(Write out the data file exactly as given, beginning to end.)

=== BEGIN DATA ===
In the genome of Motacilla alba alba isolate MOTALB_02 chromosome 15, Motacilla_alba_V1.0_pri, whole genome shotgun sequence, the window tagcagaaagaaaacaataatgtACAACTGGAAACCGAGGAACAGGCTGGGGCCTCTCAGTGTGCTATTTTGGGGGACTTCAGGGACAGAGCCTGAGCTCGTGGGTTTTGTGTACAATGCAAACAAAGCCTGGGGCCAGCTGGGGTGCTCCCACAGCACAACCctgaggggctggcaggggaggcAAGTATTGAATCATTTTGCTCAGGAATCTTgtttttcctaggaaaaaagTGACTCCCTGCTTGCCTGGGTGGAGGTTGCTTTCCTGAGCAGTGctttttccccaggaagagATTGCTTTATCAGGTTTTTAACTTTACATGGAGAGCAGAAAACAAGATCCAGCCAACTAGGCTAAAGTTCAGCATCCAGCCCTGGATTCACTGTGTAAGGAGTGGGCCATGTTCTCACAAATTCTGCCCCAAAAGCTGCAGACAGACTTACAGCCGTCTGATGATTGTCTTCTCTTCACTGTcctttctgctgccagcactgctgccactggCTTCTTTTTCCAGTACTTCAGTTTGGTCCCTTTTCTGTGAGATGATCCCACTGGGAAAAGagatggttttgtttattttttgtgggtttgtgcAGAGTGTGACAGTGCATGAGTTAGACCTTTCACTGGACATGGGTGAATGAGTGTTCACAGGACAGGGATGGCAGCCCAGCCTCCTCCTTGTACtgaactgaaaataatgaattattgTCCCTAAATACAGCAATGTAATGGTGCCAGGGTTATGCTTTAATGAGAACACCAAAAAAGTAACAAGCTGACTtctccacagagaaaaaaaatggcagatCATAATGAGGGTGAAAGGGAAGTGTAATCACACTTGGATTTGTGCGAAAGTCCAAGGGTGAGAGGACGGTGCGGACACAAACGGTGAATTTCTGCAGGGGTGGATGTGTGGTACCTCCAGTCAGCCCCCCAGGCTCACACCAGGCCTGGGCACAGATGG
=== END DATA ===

In the genome of Motacilla alba alba isolate MOTALB_02 chromosome 15, Motacilla_alba_V1.0_pri, whole genome shotgun sequence, the window tagcagaaagaaaacaataatgtACAACTGGAAACCGAGGAACAGGCTGGGGCCTCTCAGTGTGCTATTTTGGGGGACTTCAGGGACAGAGCCTGAGCTCGTGGGTTTTGTGTACAATGCAAACAAAGCCTGGGGCCAGCTGGGGTGCTCCCACAGCACAACCctgaggggctggcaggggaggcAAGTATTGAATCATTTTGCTCAGGAATCTTgtttttcctaggaaaaaagTGACTCCCTGCTTGCCTGGGTGGAGGTTGCTTTCCTGAGCAGTGctttttccccaggaagagATTGCTTTATCAGGTTTTTAACTTTACATGGAGAGCAGAAAACAAGATCCAGCCAACTAGGCTAAAGTTCAGCATCCAGCCCTGGATTCACTGTGTAAGGAGTGGGCCATGTTCTCACAAATTCTGCCCCAAAAGCTGCAGACAGACTTACAGCCGTCTGATGATTGTCTTCTCTTCACTGTcctttctgctgccagcactgctgccactggCTTCTTTTTCCAGTACTTCAGTTTGGTCCCTTTTCTGTGAGATGATCCCACTGGGAAAAGagatggttttgtttattttttgtgggtttgtgcAGAGTGTGACAGTGCATGAGTTAGACCTTTCACTGGACATGGGTGAATGAGTGTTCACAGGACAGGGATGGCAGCCCAGCCTCCTCCTTGTACtgaactgaaaataatgaattattgTCCCTAAATACAGCAATGTAATGGTGCCAGGGTTATGCTTTAATGAGAACACCAAAAAAGTAACAAGCTGACTtctccacagagaaaaaaaatggcagatCATAATGAGGGTGAAAGGGAAGTGTAATCACACTTGGATTTGTGCGAAAGTCCAAGGGTGAGAGGACGGTGCGGACACAAACGGTGAATTTCTGCAGGGGTGGATGTGTGGTACCTCCAGTCAGCCCCCCAGGCTCACACCAGGCCTGGGCACAGATGG